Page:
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the last year.
for the last two years, is in the number reason to believe that no one has been admitof meteors (some of them of a large its social and political machinery, as Lady
ted so uoreservedly to inspect the interior of size): of 121, no less than 95 appear- Morgan; her amusing deliveations of France ed in the evenings of July, August, and having procured for her a inore complete in
timacy and confidence abroad, than have September, the three bottest months in been enjoyed by other Travellers. It is
It may, therefore, be therefore'with much satisfaction that we noinferred, that they are generated by will contain the observations collected by
tice the announcement of a work, which heat in an atmosphere highly charged this distinguished Lady during her two years with electric matter.
absence from England. NAUTICAL IMPROVEMENT.
TO DESTROY CATERPILLARS. We congratulate the public on the A gardener at Glasgow practise a application of a simple mecbanical ap- mode of destroying caterpillars, which paratus to impel boats, instead of oars. he discovered by accident. A piece of It consists of the machinery of steam- woollen rag had been blown by the vessels, but the moving power is the wind into a current bush, and when tahand applied to a windlass. Boats ken out was found covered by these were first used on this principle with leaf-devouring insects. He immediate
Whit. Monday, between ly placed peices of woollen cloth in erLondoo and Greenwich. The labour ery bush in his garden, and found next is much less than that of oars, and the day that the caterpillars had universalimpulse of the boat through the water ly taken to them for shelter. In this much increased in swiftness.
way he destroys many thousands every LADY MORGAN.
morning. Among the numerous Travellers who have visited Italy since the restoratiou, we have
Who hath not seen thee oft amid thy store?
Thy hair soft-lifted by the winnowing wind;
Spares the next swath and all its twined flowers ;
Steady thy laden head across a brook ;
Thou watı hest the last oozings hours by hours.
Think not of them, thou hast thy music too,While barred clouds bloom the soft-dying day,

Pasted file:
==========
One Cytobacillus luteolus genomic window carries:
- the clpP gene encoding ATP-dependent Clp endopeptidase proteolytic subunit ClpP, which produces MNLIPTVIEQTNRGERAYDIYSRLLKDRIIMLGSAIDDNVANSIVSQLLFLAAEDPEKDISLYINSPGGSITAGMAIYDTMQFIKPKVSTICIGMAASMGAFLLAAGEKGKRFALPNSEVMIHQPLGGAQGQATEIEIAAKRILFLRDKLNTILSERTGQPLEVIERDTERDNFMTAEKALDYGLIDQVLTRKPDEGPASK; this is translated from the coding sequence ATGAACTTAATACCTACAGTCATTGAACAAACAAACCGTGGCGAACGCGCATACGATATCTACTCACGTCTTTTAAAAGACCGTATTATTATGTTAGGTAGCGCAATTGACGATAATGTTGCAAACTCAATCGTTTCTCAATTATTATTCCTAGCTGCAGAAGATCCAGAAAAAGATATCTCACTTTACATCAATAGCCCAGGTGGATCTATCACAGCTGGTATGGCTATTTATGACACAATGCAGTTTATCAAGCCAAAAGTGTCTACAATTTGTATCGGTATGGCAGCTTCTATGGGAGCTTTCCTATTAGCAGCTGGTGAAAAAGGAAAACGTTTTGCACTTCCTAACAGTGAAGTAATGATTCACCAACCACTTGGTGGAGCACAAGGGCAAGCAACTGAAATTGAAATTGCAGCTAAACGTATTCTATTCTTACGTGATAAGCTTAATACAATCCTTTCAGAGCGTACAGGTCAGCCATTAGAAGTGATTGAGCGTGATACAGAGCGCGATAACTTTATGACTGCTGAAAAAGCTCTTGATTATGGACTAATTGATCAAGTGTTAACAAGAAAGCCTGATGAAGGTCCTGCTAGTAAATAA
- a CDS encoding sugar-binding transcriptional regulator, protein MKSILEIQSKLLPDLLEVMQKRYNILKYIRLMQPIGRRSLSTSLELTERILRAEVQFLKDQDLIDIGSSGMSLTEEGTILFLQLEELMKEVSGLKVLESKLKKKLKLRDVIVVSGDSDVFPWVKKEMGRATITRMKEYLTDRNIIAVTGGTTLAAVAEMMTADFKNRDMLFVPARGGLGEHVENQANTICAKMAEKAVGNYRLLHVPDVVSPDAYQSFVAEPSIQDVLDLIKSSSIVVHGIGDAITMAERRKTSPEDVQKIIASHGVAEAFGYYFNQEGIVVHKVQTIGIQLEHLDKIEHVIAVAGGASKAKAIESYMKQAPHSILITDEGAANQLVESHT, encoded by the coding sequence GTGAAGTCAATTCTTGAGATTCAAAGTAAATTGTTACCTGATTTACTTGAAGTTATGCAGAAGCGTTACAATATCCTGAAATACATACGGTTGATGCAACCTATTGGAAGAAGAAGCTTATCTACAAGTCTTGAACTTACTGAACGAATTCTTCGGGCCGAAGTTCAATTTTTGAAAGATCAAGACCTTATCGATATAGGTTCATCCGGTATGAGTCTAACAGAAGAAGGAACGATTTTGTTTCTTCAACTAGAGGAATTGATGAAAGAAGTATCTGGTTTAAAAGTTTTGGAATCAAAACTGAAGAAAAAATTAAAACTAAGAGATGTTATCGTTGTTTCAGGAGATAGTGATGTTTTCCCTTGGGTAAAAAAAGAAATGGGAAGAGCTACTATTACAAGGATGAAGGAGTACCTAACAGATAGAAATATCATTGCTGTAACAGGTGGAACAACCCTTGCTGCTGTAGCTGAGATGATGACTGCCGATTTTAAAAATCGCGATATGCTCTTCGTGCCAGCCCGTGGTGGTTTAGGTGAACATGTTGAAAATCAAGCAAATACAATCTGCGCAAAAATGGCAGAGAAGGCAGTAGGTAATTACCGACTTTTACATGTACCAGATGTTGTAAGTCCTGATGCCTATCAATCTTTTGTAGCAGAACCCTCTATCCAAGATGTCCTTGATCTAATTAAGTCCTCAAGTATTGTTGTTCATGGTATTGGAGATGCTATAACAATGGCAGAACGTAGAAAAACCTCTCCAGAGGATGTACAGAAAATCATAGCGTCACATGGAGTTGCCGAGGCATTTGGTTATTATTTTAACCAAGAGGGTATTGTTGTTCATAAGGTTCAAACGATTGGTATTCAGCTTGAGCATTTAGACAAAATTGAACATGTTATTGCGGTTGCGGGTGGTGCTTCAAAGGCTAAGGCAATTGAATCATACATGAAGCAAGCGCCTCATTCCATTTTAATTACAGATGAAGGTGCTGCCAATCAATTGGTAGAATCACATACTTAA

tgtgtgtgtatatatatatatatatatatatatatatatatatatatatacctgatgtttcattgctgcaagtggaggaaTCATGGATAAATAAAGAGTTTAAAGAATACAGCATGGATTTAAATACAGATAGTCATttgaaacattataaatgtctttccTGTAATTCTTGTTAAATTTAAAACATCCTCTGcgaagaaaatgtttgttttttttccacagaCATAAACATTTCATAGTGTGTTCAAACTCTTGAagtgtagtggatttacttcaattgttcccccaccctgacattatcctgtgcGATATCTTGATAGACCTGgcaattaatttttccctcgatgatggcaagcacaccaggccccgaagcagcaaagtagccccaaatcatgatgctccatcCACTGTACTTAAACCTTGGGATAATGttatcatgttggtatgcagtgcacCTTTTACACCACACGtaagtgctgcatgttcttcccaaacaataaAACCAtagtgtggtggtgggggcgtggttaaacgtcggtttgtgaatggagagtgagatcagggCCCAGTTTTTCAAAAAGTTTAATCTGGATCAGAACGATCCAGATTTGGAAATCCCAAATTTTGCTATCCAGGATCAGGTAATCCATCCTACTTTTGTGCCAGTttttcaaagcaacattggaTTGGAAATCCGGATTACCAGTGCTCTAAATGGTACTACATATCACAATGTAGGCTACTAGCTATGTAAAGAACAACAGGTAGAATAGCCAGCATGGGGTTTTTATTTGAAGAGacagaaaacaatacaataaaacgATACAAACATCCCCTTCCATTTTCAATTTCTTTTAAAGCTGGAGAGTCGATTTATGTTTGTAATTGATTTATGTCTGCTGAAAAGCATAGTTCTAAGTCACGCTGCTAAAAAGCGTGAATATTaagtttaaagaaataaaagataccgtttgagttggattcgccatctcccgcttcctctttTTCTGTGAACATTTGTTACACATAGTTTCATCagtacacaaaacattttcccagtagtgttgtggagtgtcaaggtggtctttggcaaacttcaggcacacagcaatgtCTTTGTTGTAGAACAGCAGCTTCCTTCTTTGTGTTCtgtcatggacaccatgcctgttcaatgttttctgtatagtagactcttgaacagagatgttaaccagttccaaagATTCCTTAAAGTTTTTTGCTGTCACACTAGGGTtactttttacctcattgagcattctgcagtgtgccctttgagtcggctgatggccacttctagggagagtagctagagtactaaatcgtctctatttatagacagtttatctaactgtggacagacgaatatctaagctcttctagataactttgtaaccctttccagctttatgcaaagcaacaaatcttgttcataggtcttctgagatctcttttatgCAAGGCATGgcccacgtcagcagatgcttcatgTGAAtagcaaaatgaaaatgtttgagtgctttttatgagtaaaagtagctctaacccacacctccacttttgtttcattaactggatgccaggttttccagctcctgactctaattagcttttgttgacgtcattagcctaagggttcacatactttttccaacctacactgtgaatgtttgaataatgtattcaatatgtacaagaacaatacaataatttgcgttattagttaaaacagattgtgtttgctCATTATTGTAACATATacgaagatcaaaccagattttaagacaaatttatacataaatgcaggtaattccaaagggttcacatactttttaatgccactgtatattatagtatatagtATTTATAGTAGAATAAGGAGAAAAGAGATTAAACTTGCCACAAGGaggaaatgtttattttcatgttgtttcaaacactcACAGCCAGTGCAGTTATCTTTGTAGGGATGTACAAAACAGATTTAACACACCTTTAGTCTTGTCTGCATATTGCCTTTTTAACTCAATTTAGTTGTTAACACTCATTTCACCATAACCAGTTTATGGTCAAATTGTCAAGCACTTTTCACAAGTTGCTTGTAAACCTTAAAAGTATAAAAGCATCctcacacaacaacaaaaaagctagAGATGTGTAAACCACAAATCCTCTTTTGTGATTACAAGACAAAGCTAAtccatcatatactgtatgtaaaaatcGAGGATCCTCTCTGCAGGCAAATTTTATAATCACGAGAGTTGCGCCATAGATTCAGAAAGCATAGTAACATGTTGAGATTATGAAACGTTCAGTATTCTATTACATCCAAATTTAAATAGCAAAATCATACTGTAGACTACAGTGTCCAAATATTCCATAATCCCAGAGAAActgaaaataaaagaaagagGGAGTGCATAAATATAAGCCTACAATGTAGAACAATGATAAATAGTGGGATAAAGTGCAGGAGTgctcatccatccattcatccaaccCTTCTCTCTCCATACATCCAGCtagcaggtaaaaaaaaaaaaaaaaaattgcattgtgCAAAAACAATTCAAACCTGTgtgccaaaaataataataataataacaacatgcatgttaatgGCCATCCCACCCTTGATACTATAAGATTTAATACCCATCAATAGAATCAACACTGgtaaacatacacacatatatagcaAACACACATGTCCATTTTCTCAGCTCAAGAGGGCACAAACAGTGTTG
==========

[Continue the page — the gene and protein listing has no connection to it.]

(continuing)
And touch the stubble-plains with rosey bue;
Or sinking as the light wind lives or dies :
Hedge crickets sing; and now with treble soft
And gathering swallows twitter in the skies
By John Keats. SEASON of mists and mellow fruitfulness,
Close bosom-friend of the maturing sun ;
With fruit the vines that round the thatch-eves run;
To swell the goord, and plump the hazel shelis
By Joanna Baillie,
Who, bending to the friendly light,
Backward coil'd and crouching low,
Doth power in measured verses dwell, All thy vagaries wild to tell? Ah no! the start, the jet, the bound, The giddy scamper round and round, With leap, and jerk, and high curvel, And many a whirling somerset, (Permitted by the modern Muse Expression technical to use,) These mock the deftest rhymester's skill, But poor in art, though rich in will.
The featest tumbler, stage-bedight, To thee is but a clumsy wight, Who every limband sinew strains To do what costs thee little pains, For which, I trow, the gaping crowd Requites him oft with plaudits loud; But, stopped the while thy wanton play, Applauses, too, thy feats repay ; For then beneath some urchin's hand, With modest pride thou tak'st thy stand, While many a stroke of fundness glides Along thy back and tabby sides. Dilated swells thy glossy fur, And loudly sings thy busy pur; As timing well the equal sound, 'Thy clutching feet bepat the ground, And all their harmless claws disclose, Like prickles of an early rose : While softly from thy whiskered cheek Thy half-closed eyes peer mild and meek.
But, not alone by cottage fire Do rustics rude thy feats admire ; The learned sage, whose thoughts explore The widest range of human lore, Or, with unfettered fancy, Ay Through airy heights of poesy, Pausing, smiles with altered air To see thee clinb his elbow chair, Or, strugling on the mat below, Hold warfare with his slipper'd toe. The widow'd dame, or lonely maid, Who in the still but cheerless shade of home unsocial, spends her age, And rarely turns a lettered page; son bare hearth for thee lets fall
inded cork or paper ball,
Nor ehides thee on thy wieked watch
Whence hast thou then, thou witless puss,
Nor when thy span of life is past,
By Thomas Meere, Esq. • A temple to Friendship,' said Laura, enchanted,
• I'll build in this garden, the thought is divine !" Her temple was built, and she only now wanted
An image of Friendship to place on the shrine. She flew to a sculptor who set down before her,
A Friendship, the fairest his art could invent; But so cold and so dull that the youthful adorer
Saw plainly this was not the Friendship she meant O never!' she cried, 'could I think of enshrining
An image whose looks are so joyless and dim; But yon little god upon roses reclining,
We'll make, if you please, sir, a Friendship of him.' So the bargain was struck, with the little God laden
She joyfully flew to ber shrine in the grove. *Farewel, said the sculptor, you're pot the first inaiden
Why came but for Friendship and took away Lore!' * From Popular National Airs, just published.